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The original item was published from 9/22/2021 10:43:51 AM to 9/22/2021 12:53:45 PM.

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Posted on: September 21, 2021

[ARCHIVED] HCFD Certified in Safe Sleep Education

Red fire engine

When it comes to safe sleep education, the Haines City Fire Department is a trailblazer.

On Sept. 9, the agency became the first in Polk County to be certified to implement the Direct On Scene Education (DOSE) Safe Sleep program.  The program was founded in 2011 by Jennifer Combs, a longtime nurse practitioner working in maternal and child health, and James Carroll, a captain at the Fort Lauderdale Fire Department – the first agency certified to administer the program. Combs and Carroll were on hand to certify the department.

The program teaches first responders how to disseminate safe sleep education to their communities. The Haines City Fire Department is partnering with the Safe Sleep Task Force, which is made up of medical and health professionals, to assist with referrals, education and grant funding. Since the program was founded, more than 5,000 firefighters in 13 different states have received certification.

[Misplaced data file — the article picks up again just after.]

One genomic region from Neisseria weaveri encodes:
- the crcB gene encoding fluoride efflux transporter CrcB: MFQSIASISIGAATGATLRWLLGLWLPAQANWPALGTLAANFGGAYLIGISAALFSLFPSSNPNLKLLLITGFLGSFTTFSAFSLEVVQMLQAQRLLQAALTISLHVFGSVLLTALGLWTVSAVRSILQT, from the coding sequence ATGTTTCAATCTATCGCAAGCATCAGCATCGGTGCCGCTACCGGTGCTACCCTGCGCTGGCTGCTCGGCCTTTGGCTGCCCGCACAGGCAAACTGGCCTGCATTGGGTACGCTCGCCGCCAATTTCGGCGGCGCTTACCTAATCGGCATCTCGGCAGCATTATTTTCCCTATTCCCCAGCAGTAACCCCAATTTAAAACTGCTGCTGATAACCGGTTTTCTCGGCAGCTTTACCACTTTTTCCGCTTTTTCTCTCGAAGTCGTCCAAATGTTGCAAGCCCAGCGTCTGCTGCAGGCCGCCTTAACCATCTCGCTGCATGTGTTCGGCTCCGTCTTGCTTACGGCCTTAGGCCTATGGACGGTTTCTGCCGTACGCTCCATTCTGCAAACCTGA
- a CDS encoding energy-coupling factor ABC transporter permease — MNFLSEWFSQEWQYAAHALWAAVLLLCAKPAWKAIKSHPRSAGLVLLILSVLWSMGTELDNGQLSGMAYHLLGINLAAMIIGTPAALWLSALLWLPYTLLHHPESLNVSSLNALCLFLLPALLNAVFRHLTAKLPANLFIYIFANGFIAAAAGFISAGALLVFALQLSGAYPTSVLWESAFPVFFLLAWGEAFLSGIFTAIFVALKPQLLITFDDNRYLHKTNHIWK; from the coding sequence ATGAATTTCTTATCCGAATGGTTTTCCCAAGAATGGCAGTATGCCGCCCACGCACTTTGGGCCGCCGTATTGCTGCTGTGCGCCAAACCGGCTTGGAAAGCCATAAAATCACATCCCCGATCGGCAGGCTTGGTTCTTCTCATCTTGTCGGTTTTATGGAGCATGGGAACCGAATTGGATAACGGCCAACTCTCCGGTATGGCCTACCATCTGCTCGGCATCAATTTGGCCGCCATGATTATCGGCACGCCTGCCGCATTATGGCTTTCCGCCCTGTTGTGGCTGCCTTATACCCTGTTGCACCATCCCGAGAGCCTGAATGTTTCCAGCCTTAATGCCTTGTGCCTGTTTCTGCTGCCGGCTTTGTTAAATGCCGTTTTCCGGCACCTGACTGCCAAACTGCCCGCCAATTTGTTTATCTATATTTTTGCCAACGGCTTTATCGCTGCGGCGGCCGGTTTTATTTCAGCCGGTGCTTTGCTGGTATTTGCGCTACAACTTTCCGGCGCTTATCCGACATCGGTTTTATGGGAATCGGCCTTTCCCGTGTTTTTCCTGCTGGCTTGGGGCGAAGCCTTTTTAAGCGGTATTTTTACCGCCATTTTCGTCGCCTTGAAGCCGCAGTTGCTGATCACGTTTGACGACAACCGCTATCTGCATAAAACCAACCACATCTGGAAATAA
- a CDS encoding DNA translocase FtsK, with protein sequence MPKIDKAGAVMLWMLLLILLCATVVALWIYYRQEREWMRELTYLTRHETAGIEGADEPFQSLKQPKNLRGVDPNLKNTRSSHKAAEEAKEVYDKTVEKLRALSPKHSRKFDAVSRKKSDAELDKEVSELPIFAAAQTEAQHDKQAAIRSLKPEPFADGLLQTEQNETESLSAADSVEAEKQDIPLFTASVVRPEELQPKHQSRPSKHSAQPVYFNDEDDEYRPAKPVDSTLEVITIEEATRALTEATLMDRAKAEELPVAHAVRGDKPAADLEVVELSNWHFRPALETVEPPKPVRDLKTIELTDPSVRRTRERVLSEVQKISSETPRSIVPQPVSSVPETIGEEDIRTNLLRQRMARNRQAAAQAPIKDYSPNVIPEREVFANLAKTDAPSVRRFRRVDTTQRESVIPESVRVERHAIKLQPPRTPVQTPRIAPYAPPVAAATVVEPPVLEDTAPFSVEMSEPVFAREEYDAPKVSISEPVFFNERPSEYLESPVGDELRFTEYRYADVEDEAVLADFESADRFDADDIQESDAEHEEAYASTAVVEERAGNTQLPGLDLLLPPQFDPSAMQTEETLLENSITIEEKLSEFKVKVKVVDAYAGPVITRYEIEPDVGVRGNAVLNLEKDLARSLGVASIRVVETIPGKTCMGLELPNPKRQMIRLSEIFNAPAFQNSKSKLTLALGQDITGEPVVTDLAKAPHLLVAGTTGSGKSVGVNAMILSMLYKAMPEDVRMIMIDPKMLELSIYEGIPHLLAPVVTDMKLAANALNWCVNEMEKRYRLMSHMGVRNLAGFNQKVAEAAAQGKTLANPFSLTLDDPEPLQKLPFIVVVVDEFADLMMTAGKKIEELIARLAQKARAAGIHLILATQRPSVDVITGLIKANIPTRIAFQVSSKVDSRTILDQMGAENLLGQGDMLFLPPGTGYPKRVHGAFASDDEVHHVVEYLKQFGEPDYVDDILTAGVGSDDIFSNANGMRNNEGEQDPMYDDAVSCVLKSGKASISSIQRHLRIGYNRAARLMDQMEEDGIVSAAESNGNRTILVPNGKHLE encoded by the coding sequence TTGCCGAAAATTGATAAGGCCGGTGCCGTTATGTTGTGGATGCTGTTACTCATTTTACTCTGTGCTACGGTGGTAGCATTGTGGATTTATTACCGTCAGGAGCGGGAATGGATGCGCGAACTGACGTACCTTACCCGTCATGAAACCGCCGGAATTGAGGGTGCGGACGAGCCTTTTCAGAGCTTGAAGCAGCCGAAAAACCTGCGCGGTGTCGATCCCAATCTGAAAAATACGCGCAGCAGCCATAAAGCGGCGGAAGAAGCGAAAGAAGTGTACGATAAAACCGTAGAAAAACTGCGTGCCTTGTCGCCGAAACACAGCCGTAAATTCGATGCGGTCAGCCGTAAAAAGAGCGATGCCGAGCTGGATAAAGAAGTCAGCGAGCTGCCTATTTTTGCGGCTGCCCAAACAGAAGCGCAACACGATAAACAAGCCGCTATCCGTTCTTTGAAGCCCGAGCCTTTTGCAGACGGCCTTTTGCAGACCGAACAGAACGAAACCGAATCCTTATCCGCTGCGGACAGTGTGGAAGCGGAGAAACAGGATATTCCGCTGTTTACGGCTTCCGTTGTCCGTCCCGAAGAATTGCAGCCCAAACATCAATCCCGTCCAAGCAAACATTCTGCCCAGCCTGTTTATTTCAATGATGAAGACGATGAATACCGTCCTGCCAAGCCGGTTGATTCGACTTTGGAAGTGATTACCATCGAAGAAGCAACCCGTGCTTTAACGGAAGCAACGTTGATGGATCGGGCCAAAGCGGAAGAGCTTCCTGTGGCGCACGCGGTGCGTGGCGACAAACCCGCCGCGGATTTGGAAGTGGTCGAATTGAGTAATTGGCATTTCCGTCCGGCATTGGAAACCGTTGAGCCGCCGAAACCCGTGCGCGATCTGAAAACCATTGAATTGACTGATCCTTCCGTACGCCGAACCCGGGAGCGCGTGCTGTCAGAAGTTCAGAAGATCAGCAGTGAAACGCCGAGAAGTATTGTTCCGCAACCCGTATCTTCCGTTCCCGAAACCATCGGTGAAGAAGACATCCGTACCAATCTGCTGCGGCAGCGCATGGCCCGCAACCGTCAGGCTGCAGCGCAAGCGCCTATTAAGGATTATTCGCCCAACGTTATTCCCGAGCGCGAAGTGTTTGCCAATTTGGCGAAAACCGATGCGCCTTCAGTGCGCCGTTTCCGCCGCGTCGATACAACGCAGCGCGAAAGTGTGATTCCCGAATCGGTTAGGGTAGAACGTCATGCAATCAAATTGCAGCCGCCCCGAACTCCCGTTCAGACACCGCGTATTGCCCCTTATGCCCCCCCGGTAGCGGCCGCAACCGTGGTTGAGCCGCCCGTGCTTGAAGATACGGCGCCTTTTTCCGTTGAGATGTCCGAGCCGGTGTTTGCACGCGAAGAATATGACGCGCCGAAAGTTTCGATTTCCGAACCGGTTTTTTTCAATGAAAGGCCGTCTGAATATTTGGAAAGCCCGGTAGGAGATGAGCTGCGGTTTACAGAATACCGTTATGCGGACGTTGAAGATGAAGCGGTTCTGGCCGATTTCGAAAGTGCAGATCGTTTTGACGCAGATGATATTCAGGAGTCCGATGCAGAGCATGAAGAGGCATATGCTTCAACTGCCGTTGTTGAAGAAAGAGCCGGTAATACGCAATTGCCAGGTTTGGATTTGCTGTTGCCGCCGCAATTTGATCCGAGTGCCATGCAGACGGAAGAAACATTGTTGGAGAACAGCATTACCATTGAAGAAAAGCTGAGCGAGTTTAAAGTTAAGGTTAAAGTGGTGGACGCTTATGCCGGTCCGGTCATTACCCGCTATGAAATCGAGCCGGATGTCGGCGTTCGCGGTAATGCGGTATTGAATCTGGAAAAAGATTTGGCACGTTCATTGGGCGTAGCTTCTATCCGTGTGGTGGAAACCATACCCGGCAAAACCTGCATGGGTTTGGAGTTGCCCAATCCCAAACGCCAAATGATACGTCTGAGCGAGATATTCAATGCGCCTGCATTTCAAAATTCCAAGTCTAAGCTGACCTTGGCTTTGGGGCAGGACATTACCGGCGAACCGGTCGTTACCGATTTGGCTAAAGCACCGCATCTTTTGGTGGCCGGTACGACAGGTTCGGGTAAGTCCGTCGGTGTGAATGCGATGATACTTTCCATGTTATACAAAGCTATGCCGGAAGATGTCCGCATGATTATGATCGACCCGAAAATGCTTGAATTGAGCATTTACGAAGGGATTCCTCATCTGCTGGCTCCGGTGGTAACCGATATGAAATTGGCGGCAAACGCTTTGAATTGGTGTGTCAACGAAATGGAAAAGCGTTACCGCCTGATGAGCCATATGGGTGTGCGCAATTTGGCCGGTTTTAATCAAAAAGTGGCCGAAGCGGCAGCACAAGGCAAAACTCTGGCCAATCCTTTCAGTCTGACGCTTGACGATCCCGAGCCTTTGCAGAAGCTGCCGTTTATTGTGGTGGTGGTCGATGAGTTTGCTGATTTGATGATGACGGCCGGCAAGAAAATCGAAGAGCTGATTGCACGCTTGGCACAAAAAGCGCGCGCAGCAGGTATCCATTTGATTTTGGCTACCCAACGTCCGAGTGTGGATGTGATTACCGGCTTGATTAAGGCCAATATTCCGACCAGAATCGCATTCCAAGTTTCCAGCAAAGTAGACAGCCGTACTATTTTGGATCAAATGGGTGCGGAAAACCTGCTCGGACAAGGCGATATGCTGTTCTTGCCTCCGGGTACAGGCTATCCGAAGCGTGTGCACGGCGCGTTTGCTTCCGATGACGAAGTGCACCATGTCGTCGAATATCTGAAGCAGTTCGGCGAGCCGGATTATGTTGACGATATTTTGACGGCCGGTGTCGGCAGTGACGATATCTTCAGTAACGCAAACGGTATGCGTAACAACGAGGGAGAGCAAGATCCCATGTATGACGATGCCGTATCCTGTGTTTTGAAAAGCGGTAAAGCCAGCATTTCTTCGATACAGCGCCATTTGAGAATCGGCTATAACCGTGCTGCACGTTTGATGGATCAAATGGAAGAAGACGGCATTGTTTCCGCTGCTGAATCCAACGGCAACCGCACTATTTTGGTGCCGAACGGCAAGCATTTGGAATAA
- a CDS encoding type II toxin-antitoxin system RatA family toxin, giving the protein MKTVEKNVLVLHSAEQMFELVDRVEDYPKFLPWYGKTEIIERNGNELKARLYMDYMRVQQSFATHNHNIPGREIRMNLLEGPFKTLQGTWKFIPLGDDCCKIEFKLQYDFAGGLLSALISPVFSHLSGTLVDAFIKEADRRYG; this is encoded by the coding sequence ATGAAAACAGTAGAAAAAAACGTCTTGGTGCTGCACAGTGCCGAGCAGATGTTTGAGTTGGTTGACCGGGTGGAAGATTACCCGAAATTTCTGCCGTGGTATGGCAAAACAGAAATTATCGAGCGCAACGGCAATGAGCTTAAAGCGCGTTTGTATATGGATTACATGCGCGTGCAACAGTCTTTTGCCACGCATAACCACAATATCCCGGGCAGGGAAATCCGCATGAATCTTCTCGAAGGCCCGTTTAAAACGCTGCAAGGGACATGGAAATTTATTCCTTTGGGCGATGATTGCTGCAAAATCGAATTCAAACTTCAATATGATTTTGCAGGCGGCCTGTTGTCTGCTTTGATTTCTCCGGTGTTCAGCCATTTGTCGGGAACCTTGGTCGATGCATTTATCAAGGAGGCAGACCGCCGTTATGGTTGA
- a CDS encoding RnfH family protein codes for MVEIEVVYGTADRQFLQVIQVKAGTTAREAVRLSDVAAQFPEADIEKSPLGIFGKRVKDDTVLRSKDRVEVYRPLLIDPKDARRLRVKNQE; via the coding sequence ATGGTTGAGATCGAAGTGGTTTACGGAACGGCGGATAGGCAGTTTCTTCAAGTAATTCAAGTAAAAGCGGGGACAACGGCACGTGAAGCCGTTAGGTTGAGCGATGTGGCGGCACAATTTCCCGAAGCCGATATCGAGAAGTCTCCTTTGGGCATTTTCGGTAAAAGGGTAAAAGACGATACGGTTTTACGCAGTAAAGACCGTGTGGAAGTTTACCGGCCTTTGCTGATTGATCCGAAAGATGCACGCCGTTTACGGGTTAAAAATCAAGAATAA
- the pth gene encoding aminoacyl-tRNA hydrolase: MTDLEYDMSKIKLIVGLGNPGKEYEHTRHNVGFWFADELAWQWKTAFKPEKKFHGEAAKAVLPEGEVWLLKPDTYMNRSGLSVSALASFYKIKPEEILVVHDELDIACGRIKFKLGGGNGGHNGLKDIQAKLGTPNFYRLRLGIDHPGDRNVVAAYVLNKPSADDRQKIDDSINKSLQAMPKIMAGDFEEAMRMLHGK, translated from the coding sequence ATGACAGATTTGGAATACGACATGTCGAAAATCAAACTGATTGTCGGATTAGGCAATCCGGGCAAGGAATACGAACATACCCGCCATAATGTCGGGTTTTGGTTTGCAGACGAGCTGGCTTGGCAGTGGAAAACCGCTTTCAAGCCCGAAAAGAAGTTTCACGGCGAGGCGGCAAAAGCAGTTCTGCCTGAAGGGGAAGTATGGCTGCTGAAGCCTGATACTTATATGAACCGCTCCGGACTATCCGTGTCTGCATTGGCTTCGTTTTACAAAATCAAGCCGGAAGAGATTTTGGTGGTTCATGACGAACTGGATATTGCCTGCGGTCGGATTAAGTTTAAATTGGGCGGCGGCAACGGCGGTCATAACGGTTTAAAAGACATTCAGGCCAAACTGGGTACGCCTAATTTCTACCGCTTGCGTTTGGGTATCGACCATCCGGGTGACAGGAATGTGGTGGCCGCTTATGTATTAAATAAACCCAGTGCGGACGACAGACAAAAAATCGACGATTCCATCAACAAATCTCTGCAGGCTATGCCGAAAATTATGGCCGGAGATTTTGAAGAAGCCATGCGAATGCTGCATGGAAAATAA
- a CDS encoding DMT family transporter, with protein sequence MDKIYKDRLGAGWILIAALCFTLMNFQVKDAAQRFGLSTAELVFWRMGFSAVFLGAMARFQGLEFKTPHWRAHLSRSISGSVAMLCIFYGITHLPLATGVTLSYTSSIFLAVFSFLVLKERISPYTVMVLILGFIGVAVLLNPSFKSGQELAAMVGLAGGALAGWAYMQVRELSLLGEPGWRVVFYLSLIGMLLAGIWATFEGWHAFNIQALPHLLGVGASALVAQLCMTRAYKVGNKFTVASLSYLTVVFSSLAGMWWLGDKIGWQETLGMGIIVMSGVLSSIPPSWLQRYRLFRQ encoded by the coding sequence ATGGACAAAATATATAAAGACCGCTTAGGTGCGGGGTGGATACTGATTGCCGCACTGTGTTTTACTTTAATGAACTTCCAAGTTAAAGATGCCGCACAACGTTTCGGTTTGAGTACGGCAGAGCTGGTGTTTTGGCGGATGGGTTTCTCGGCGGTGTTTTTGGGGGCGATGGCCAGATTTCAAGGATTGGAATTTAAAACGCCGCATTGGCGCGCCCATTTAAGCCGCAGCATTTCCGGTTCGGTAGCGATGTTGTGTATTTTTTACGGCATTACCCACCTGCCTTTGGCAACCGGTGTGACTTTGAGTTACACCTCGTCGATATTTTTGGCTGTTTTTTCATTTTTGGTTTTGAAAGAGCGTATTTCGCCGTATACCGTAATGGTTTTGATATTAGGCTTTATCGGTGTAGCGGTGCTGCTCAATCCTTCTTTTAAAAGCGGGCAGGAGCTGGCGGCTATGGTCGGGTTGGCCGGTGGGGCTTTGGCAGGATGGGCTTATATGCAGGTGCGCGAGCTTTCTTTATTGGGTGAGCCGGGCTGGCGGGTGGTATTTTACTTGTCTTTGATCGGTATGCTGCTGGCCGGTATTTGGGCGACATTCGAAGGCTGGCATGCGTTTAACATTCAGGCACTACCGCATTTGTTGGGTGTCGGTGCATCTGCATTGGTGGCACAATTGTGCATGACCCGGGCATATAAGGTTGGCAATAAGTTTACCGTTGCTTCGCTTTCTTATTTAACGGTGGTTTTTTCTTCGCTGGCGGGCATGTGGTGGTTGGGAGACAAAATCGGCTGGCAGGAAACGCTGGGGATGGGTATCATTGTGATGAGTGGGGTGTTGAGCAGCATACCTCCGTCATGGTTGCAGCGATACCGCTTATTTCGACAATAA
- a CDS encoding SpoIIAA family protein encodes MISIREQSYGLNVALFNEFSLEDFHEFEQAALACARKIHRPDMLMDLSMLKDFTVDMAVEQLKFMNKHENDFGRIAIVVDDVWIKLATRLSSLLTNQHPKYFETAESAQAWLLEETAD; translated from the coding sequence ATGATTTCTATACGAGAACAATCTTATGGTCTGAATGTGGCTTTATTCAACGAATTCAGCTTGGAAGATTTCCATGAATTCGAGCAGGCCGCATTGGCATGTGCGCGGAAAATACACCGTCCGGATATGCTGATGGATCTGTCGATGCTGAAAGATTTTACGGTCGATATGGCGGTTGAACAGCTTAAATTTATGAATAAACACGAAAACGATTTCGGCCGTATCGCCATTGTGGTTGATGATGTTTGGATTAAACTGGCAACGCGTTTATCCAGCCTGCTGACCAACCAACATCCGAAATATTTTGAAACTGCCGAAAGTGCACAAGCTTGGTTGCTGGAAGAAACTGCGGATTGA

Aspects of the program include providing educational materials, in-home assessments and holding educational events. Firefighters and paramedics will offer assessments when on calls to locations with a baby present. The Haines City Fire Department is also now qualified to certify other agencies who wish to implement the program.

“The ultimate goal of this program is to educate families in our community and save babies’ lives,” said Jeffrey Davidson, Haines City Fire Chief. “As we provide this information to our residents and help certify neighboring agencies, I truly believe we’ll see the number of infant deaths trend downward. In partnering with the Safe Sleep Task Force, the possibilities for what we can do with this program are endless.”

According to the Safe Sleep Task Force, there were 55 infant deaths in Polk County in 2019. Polk County’s rate of 6.7 infant deaths per 1,000 births in 2019 was higher than the state average. Infant mortality rates were higher among Black and Hispanic families in 2019 – both statewide and in Polk County. In the United States, there are about 3,500 sudden unexpected infant deaths annually.

“A program like this has long been needed in our community and we’re excited to be working alongside the Haines City Fire Department,” said Tracey McKinney, chairwoman for Safe Sleep Task Force. “To be able to provide resources and knowledge to families to ensure their babies’ safety is invaluable. We expect this program to have a significant impact for generations to come.”

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